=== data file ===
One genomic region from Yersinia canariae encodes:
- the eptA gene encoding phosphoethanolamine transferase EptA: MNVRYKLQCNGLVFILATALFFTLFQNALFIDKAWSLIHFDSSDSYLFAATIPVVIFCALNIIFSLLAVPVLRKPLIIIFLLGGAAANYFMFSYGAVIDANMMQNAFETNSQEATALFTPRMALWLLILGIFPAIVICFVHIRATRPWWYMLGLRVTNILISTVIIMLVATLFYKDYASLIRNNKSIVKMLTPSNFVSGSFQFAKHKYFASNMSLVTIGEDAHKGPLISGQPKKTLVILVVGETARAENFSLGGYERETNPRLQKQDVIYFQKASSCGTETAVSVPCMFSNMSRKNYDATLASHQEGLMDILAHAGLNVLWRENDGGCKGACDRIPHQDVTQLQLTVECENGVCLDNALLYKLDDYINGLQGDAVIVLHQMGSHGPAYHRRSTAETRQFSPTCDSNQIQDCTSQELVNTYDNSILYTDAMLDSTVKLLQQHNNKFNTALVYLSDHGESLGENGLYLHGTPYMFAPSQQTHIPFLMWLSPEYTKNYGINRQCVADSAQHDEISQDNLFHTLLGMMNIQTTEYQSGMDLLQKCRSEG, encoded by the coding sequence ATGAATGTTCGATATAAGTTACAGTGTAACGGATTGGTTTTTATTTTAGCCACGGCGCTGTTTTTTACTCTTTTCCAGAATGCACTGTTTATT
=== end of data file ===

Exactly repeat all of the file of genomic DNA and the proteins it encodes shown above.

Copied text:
One genomic region from Yersinia canariae encodes:
- the eptA gene encoding phosphoethanolamine transferase EptA: MNVRYKLQCNGLVFILATALFFTLFQNALFIDKAWSLIHFDSSDSYLFAATIPVVIFCALNIIFSLLAVPVLRKPLIIIFLLGGAAANYFMFSYGAVIDANMMQNAFETNSQEATALFTPRMALWLLILGIFPAIVICFVHIRATRPWWYMLGLRVTNILISTVIIMLVATLFYKDYASLIRNNKSIVKMLTPSNFVSGSFQFAKHKYFASNMSLVTIGEDAHKGPLISGQPKKTLVILVVGETARAENFSLGGYERETNPRLQKQDVIYFQKASSCGTETAVSVPCMFSNMSRKNYDATLASHQEGLMDILAHAGLNVLWRENDGGCKGACDRIPHQDVTQLQLTVECENGVCLDNALLYKLDDYINGLQGDAVIVLHQMGSHGPAYHRRSTAETRQFSPTCDSNQIQDCTSQELVNTYDNSILYTDAMLDSTVKLLQQHNNKFNTALVYLSDHGESLGENGLYLHGTPYMFAPSQQTHIPFLMWLSPEYTKNYGINRQCVADSAQHDEISQDNLFHTLLGMMNIQTTEYQSGMDLLQKCRSEG, encoded by the coding sequence ATGAATGTTCGATATAAGTTACAGTGTAACGGATTGGTTTTTATTTTAGCCACGGCGCTGTTTTTTACTCTTTTCCAGAATGCACTGTTTATT